SERM than the animals that received the agonist or adjuvant only
We have developed and validated two hER intramolecular folding
sensors that can be used to distinguish ER ligand pharmacology.
These receptor sensors can be directly translated from cell culture
studies to molecular imaging in small living subjects. In this study
we used an ER-based split reporter complementation strategy to
follow the position of H12 within the ER–LBD to detect changes
in the receptor structural folding in response to ligand binding. The
longer construct with the F domain (281–595) appears ligand-
pharmacology-independent (Fig. 2b), whereas the shorter con-
mentation of the intramolecular folding sensor. (a) 293T cells transiently
transfected with the intramolecular folding sensor (N-RLUC-hER281–549-C-
RLUC) were assayed for RLUC activity at different time points after exposure
to E2, 4-OHT, and DES. The maximum fold ligand induction of split RLUC
(*). (b) Concentration-dependent activation of ligand-induced RLUC comple-
mentation. 293T cells were transiently transfected with the intramolecular
folding sensor and exposed to increasing concentrations of the indicated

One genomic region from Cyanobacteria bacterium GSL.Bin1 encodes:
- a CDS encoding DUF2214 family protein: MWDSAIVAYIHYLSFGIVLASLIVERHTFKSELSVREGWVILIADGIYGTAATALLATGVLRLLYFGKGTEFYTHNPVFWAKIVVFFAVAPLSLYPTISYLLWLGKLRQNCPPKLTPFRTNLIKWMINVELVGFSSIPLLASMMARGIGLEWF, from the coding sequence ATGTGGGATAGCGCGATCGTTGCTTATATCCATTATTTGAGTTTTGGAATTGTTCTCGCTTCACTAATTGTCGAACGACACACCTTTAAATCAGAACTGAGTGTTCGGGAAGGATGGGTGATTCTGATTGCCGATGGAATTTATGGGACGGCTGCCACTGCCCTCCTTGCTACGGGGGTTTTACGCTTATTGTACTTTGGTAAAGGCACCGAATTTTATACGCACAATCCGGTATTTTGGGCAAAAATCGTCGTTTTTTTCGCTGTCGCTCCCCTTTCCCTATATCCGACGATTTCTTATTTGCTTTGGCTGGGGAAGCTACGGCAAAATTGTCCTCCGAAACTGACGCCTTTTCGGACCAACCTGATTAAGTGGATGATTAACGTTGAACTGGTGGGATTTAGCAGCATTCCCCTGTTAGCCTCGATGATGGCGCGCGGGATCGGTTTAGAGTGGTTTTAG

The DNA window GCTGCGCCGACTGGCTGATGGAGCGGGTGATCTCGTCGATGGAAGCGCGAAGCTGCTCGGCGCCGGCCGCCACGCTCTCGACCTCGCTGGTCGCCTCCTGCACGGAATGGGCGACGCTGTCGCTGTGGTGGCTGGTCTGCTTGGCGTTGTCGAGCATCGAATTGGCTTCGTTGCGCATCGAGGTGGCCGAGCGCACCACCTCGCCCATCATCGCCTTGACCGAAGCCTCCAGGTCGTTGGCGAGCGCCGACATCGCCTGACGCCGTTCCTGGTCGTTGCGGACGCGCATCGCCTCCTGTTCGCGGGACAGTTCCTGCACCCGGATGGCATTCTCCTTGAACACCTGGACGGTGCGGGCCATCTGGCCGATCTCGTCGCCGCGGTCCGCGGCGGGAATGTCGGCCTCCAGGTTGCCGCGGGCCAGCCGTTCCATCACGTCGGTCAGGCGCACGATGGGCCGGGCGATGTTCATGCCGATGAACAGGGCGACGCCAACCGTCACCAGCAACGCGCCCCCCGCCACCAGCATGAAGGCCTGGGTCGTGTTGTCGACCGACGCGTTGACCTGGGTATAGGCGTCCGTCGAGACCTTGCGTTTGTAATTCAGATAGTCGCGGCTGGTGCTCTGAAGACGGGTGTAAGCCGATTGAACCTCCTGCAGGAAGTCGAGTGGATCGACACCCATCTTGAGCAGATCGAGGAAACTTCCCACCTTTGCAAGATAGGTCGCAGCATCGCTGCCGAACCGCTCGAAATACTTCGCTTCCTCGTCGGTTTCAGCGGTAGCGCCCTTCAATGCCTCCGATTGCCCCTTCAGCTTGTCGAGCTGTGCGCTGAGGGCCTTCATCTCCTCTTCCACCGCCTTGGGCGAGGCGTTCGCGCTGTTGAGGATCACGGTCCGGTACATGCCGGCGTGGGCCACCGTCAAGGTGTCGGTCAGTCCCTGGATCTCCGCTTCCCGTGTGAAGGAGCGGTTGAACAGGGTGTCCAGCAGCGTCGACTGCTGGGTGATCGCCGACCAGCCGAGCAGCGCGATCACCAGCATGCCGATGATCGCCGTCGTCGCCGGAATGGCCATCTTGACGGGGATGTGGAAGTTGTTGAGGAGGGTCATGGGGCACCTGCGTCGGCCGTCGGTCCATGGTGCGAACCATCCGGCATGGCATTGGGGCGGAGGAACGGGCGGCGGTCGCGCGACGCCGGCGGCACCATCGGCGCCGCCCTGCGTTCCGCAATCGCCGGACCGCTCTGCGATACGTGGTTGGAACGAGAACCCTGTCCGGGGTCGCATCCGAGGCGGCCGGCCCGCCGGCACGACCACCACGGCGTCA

ligands for 18 h. RLUC activity was determined by luminometer assays as in a
significantly in transfected cells treated with the ER antagonists 4-OHT (?),
tamoxifen (Œ), and raloxifene (■). The ER agonist DES (‚) led to maximum
induction of complemented RLUC activity at 1.5 ?M. All other ligands led to
a dose-dependent increase in complemented RLUC activity with maximum
induction at 1 ?M, relative to carrier control-treated cells. (c) Competitive
binding of tamoxifen to the intramolecular folding sensor. 293T cells tran-
siently transfected with the intramolecular sensor N-RLUC-hER281–549-C-RLUC
were treated with various concentrations of the ER antagonist tamoxifen in
activity was determined as in b, and the samples were normalized for trans-
fection efficiency by cotransfecting with FLUC. (d) Competitive binding of E2
to the intramolecular folding sensor. 293T cells stably transfected with the
intramolecular sensor N-RLUC-hER281–549-C-RLUC were treated with various